Well, things escalated when the showeree took too long to finish washing up. Words were said and anger was shown. In other words, they got into a fight. Not in our house or in the backyard where they would not be seen by the public, but this fight and they had plenty of those, happened on our front lawn.

I’m pretty sure I have told you about being from a family of four boys so fights were common, perhaps not a daily affair, but also not something that my parents paid much attention to. In any case, Lorraine did not grow up in such an atmosphere so as she was returning to our house from the neighbors’ she observed her two precious boys rolling around on the lawn saying words that were foreign to even my unsullied ears while pummeling each other in front of the world. She could not get them to stop, so she ran into the house where I was watching TV and tearfully exclaimed that they were killing each other.

“You have to stop them,” she beseeched me. “The neighbors will think they are crazy.” I had heard them, but as I said, brothers fighting is not unusual. It happened about every night while I was growing up. “Honey,” I said, “boys do that. Uh, could you move a little? You are standing in front of the TV.” Do I have to tell you she was a little more excited than I thought as the tears started rolling as she grew more upset? “Ah shoot! Please don’t cry,” I begged.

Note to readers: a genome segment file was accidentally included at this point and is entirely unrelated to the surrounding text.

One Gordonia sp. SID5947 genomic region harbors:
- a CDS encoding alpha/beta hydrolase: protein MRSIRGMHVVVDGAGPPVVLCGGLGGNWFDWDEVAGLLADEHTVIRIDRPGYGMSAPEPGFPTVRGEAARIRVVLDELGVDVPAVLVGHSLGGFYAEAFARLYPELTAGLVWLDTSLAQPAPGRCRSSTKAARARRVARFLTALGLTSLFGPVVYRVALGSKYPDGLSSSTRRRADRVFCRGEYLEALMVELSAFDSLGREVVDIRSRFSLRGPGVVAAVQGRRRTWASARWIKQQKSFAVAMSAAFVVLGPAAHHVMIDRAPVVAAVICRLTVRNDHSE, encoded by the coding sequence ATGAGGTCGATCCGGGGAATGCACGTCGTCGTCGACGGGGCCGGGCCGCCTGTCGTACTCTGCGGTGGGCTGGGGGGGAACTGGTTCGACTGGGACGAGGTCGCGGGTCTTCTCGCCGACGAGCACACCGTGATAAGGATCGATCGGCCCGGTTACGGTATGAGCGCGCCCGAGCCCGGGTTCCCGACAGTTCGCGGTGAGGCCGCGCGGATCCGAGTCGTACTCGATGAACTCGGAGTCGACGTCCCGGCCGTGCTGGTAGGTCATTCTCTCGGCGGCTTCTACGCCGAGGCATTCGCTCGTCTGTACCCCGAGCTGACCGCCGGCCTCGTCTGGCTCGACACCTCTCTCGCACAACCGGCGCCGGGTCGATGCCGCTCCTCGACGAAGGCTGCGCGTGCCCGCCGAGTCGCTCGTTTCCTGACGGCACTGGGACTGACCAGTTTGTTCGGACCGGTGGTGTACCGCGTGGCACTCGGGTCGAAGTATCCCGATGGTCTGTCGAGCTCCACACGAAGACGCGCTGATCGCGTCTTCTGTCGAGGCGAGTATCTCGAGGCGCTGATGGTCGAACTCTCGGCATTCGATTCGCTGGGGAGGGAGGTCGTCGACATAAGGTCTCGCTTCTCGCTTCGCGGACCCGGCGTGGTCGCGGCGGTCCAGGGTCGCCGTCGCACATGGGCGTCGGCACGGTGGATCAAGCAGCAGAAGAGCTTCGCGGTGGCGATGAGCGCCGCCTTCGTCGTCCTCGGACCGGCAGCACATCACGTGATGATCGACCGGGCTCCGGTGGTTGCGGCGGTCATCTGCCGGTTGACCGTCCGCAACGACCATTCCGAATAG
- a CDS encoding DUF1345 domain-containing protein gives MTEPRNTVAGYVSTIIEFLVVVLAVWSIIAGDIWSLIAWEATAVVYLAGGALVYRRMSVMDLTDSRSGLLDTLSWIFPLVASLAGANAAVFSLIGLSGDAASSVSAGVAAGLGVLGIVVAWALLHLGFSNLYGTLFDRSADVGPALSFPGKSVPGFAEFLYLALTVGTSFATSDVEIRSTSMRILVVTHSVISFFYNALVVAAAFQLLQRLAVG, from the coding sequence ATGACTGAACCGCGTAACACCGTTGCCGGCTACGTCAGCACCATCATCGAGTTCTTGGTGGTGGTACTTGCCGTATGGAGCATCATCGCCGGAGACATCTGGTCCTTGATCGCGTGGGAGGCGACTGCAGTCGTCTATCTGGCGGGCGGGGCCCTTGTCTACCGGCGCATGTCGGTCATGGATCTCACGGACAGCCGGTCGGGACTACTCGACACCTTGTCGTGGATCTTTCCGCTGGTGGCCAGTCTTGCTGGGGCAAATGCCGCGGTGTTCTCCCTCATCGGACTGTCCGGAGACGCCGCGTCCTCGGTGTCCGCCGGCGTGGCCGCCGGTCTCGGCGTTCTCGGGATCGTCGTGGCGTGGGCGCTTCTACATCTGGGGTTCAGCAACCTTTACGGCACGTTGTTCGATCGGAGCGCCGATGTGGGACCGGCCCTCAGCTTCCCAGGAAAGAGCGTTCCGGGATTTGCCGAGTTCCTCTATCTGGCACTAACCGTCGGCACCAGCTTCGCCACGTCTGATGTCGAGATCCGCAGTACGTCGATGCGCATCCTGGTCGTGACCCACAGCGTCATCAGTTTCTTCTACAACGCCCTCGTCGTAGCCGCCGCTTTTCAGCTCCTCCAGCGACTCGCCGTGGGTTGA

I should not have waited until a commercial before acting, but finally I figured she was really upset. So I went outside and told them both that since they were acting as children, I wanted them to go to their rooms. Their rooms by the way are side by side. So even as they stopped physical activity, they began to verbally berate each other in a loud manner. I’m back on the couch watching TV when all of a sudden Lorraine runs by me holding one of the many fragrant candles that she usually has burning somewhere in the house to freshen the air. The boys could see her coming, but their response was to step back from the doorway as she approached. They were not intimidated as they knew she was a pushover for their smiles.

I, by this time, decided I would have to get involved. Too late! She stepped into each of the two rooms and threw those two candles, one in each room, as hard as she could. They hit the wall and shattered and caused two things to happen simultaneously. The boys shut up with the most chagrined look on their face and sat down on their beds without another word. I slunk by into our bedroom and heard her tell them she was through with being nice.

That as long as they lived in this house, they would never fight or ignore her again. Then she went back to the kitchen with smoke coming out of her ears. You know, I swear those two guys have never fought again. At least that I know of. I will not say that it was a good idea, but it sure worked and she even quit crying somewhere during this ending and her boys now respond quickly when she asks for anything. I was just glad she quit crying.

God Bless.

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George Worthy
Gonzales Columnist